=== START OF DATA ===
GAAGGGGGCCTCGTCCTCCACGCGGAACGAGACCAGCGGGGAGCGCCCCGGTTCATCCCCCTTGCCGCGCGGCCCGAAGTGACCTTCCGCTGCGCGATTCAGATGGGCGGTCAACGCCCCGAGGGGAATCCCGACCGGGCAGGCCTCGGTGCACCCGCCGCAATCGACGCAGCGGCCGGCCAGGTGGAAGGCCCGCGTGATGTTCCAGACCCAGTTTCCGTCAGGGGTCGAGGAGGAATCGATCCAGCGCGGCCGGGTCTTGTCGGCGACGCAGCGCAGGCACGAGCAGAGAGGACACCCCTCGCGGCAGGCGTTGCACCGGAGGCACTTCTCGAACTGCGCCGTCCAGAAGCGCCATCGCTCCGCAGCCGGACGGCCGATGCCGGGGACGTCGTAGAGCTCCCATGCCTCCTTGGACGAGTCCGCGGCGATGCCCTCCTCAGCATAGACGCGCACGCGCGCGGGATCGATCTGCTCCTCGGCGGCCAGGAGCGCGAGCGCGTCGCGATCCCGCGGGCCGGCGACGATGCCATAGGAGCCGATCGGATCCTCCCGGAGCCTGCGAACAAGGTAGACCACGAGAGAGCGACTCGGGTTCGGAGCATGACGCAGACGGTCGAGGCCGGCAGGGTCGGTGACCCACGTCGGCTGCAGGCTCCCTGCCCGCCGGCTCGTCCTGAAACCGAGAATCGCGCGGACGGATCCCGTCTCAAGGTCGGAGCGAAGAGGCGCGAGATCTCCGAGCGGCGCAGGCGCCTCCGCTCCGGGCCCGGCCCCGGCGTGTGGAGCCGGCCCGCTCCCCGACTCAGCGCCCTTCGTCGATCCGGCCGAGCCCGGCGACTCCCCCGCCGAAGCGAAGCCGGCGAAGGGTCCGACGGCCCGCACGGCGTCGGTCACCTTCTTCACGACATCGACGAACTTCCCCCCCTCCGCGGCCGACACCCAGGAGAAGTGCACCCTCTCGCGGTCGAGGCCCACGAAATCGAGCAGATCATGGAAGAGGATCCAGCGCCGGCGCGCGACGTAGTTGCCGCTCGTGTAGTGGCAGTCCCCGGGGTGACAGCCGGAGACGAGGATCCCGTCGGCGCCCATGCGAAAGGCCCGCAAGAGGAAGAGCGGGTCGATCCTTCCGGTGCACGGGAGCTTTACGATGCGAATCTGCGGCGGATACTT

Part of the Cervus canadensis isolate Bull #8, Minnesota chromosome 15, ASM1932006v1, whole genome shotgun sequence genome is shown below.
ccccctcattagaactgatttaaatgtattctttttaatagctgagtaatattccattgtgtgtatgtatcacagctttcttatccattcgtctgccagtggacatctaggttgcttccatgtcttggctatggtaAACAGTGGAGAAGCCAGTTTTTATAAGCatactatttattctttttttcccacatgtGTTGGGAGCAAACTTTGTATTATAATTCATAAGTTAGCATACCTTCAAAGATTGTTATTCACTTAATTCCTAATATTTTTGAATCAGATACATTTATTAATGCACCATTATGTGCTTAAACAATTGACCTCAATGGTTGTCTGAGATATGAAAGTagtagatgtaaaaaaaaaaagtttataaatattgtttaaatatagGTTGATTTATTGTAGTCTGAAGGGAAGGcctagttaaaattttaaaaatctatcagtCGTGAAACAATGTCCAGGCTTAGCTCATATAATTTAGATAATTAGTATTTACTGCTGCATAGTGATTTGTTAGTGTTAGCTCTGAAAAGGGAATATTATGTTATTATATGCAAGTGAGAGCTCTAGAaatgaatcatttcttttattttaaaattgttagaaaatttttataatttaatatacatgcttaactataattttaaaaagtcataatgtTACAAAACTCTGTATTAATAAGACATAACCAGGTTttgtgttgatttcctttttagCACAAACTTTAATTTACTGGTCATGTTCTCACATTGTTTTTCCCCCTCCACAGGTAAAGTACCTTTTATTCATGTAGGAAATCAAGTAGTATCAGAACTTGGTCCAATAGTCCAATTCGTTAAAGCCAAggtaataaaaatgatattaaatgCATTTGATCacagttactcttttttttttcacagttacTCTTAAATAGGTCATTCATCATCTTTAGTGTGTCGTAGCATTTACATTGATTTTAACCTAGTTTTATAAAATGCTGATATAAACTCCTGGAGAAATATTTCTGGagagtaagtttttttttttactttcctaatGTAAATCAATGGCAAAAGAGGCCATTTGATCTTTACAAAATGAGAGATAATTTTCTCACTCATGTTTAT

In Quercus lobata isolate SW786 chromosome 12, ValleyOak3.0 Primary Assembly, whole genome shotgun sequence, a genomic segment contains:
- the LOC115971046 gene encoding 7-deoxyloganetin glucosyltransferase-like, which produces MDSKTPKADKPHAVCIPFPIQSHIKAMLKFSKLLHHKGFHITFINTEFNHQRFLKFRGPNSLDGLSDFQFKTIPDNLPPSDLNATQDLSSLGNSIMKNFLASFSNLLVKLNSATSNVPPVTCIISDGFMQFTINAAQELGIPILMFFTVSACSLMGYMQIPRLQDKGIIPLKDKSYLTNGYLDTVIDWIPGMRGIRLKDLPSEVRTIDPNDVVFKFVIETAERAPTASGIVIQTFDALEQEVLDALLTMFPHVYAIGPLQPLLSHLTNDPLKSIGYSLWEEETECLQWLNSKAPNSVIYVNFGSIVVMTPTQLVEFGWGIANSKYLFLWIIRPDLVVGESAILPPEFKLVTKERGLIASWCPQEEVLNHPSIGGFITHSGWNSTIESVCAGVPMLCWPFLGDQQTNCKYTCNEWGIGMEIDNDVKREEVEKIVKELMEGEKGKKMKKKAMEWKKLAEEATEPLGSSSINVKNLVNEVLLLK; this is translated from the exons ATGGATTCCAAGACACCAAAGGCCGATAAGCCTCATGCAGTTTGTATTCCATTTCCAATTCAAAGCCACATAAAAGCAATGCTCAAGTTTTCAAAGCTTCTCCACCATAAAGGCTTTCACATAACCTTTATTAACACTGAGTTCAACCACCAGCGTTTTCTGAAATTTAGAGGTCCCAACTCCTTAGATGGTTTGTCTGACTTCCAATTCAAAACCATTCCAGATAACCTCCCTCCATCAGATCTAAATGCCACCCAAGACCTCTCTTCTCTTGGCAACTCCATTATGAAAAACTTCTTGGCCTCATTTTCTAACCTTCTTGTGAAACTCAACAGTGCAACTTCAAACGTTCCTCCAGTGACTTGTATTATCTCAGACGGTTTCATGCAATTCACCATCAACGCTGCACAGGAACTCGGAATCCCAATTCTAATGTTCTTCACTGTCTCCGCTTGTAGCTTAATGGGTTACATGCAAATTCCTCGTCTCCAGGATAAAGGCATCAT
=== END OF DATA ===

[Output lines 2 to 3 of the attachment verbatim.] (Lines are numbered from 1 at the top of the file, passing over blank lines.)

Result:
Part of the Cervus canadensis isolate Bull #8, Minnesota chromosome 15, ASM1932006v1, whole genome shotgun sequence genome is shown below.
ccccctcattagaactgatttaaatgtattctttttaatagctgagtaatattccattgtgtgtatgtatcacagctttcttatccattcgtctgccagtggacatctaggttgcttccatgtcttggctatggtaAACAGTGGAGAAGCCAGTTTTTATAAGCatactatttattctttttttcccacatgtGTTGGGAGCAAACTTTGTATTATAATTCATAAGTTAGCATACCTTCAAAGATTGTTATTCACTTAATTCCTAATATTTTTGAATCAGATACATTTATTAATGCACCATTATGTGCTTAAACAATTGACCTCAATGGTTGTCTGAGATATGAAAGTagtagatgtaaaaaaaaaaagtttataaatattgtttaaatatagGTTGATTTATTGTAGTCTGAAGGGAAGGcctagttaaaattttaaaaatctatcagtCGTGAAACAATGTCCAGGCTTAGCTCATATAATTTAGATAATTAGTATTTACTGCTGCATAGTGATTTGTTAGTGTTAGCTCTGAAAAGGGAATATTATGTTATTATATGCAAGTGAGAGCTCTAGAaatgaatcatttcttttattttaaaattgttagaaaatttttataatttaatatacatgcttaactataattttaaaaagtcataatgtTACAAAACTCTGTATTAATAAGACATAACCAGGTTttgtgttgatttcctttttagCACAAACTTTAATTTACTGGTCATGTTCTCACATTGTTTTTCCCCCTCCACAGGTAAAGTACCTTTTATTCATGTAGGAAATCAAGTAGTATCAGAACTTGGTCCAATAGTCCAATTCGTTAAAGCCAAggtaataaaaatgatattaaatgCATTTGATCacagttactcttttttttttcacagttacTCTTAAATAGGTCATTCATCATCTTTAGTGTGTCGTAGCATTTACATTGATTTTAACCTAGTTTTATAAAATGCTGATATAAACTCCTGGAGAAATATTTCTGGagagtaagtttttttttttactttcctaatGTAAATCAATGGCAAAAGAGGCCATTTGATCTTTACAAAATGAGAGATAATTTTCTCACTCATGTTTAT